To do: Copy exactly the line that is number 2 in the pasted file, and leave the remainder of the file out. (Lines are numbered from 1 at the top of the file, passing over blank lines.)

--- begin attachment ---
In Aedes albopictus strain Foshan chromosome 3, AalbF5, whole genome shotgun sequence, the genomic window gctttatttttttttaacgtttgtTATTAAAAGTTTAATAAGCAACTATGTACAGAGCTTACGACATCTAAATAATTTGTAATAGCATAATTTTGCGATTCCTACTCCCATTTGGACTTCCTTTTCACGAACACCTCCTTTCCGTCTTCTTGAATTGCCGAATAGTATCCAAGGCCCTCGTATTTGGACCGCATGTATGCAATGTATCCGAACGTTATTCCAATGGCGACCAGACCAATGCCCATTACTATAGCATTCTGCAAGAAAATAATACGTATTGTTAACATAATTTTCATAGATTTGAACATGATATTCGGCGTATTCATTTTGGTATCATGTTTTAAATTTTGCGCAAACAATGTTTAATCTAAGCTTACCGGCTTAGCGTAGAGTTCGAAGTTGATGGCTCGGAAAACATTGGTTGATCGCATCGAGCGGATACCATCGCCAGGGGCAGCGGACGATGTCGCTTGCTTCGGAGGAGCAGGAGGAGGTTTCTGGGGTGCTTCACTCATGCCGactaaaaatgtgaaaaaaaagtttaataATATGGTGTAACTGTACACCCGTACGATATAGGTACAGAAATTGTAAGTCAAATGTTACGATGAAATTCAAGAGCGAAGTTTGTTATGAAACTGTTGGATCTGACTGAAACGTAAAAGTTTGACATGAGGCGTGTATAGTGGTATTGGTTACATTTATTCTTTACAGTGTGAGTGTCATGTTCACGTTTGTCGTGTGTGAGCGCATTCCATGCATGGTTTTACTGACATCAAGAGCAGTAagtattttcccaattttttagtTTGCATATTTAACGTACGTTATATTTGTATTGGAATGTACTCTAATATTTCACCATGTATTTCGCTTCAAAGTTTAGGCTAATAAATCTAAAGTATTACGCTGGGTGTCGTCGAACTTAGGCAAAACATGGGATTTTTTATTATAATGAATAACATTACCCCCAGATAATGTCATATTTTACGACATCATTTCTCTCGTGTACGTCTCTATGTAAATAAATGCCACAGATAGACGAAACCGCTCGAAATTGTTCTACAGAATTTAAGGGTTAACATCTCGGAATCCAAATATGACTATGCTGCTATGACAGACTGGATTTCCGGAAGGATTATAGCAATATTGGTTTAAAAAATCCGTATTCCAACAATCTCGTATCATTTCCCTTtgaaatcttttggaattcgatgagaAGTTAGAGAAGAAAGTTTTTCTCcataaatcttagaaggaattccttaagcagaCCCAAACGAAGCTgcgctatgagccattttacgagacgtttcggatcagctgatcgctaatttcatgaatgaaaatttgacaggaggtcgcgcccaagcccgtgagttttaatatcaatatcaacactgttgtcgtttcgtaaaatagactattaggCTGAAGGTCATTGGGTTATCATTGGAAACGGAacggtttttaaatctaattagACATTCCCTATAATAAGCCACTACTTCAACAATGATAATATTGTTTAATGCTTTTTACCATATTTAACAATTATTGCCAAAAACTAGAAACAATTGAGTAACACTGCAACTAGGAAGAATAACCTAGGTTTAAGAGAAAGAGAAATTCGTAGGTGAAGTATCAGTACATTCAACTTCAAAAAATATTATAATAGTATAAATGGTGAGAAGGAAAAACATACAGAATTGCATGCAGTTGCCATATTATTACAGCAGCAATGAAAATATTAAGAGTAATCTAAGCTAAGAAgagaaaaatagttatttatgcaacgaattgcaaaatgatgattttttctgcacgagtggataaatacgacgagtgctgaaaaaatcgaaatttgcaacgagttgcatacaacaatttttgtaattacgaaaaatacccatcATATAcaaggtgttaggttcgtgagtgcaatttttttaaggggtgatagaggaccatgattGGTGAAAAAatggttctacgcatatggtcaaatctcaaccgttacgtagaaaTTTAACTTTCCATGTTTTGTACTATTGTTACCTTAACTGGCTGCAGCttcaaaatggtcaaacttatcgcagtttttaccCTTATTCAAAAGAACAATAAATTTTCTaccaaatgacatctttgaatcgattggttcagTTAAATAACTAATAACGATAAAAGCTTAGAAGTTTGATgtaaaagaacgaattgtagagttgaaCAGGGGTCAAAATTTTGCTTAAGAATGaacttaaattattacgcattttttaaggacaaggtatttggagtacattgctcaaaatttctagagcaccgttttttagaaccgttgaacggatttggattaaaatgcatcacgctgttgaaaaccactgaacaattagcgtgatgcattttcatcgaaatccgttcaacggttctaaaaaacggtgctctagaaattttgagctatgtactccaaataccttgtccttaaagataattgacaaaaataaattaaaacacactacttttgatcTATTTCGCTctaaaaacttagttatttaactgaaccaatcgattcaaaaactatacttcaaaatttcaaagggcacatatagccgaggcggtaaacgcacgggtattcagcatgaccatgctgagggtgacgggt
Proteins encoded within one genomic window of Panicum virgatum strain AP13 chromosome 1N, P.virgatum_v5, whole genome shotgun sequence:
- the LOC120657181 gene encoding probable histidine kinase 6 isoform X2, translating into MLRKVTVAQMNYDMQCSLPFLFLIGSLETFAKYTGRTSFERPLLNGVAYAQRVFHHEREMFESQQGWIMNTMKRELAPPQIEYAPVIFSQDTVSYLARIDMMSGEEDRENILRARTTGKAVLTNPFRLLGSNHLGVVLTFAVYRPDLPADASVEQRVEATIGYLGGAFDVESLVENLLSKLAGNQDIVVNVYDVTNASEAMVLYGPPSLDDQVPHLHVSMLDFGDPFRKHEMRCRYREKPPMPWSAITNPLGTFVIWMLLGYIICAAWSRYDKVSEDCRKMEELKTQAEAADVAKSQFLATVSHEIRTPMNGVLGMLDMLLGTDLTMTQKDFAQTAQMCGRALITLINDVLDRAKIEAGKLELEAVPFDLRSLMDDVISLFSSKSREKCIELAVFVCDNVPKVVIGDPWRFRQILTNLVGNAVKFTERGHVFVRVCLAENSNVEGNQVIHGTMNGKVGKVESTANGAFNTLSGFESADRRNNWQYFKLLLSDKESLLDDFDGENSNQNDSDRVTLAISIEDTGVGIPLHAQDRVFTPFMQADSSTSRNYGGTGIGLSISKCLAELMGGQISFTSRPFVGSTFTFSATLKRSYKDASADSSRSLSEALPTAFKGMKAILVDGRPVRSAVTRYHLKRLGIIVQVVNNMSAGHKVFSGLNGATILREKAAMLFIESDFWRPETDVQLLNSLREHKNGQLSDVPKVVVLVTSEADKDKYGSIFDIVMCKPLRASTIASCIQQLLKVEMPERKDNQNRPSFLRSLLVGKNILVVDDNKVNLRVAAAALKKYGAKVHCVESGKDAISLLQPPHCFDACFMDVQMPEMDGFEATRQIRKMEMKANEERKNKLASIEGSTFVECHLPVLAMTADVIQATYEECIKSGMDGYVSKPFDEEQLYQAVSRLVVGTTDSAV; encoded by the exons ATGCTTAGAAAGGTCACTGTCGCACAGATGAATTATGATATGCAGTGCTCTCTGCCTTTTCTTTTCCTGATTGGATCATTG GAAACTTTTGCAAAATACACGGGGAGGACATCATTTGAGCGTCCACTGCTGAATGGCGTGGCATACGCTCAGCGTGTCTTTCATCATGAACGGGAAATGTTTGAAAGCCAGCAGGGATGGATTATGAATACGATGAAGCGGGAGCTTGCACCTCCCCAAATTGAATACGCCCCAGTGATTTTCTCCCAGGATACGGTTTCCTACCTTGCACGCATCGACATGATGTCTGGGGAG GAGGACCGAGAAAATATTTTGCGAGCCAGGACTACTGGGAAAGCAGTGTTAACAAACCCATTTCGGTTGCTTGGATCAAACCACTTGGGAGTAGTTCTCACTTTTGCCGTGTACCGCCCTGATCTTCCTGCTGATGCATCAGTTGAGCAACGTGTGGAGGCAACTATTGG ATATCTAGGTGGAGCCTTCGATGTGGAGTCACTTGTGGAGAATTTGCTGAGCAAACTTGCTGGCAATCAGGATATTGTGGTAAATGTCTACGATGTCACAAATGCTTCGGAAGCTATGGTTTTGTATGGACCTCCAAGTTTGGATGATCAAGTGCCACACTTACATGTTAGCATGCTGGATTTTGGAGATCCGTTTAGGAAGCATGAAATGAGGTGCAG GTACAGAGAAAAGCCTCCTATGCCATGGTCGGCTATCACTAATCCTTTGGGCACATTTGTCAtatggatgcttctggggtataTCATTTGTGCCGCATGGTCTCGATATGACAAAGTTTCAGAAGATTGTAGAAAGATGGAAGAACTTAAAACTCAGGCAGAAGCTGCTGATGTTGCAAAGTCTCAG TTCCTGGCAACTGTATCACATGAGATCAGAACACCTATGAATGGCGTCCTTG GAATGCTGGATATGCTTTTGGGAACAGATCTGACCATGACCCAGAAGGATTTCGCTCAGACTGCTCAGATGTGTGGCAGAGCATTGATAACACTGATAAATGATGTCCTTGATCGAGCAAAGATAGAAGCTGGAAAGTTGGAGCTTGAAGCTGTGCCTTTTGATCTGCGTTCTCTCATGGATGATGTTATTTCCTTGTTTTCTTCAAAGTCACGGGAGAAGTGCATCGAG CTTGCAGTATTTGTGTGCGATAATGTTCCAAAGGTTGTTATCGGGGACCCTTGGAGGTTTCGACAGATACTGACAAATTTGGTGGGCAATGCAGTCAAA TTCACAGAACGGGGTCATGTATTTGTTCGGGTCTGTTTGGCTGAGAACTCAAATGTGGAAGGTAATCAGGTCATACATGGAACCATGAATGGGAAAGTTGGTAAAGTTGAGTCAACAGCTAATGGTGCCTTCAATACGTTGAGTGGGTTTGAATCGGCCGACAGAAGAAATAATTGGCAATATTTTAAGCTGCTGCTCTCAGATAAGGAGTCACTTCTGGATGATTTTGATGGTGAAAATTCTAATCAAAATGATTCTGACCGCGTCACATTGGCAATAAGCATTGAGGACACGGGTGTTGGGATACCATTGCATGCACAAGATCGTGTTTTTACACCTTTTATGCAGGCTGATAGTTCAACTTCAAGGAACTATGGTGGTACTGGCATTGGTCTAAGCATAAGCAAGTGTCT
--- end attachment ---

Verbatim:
Proteins encoded within one genomic window of Panicum virgatum strain AP13 chromosome 1N, P.virgatum_v5, whole genome shotgun sequence: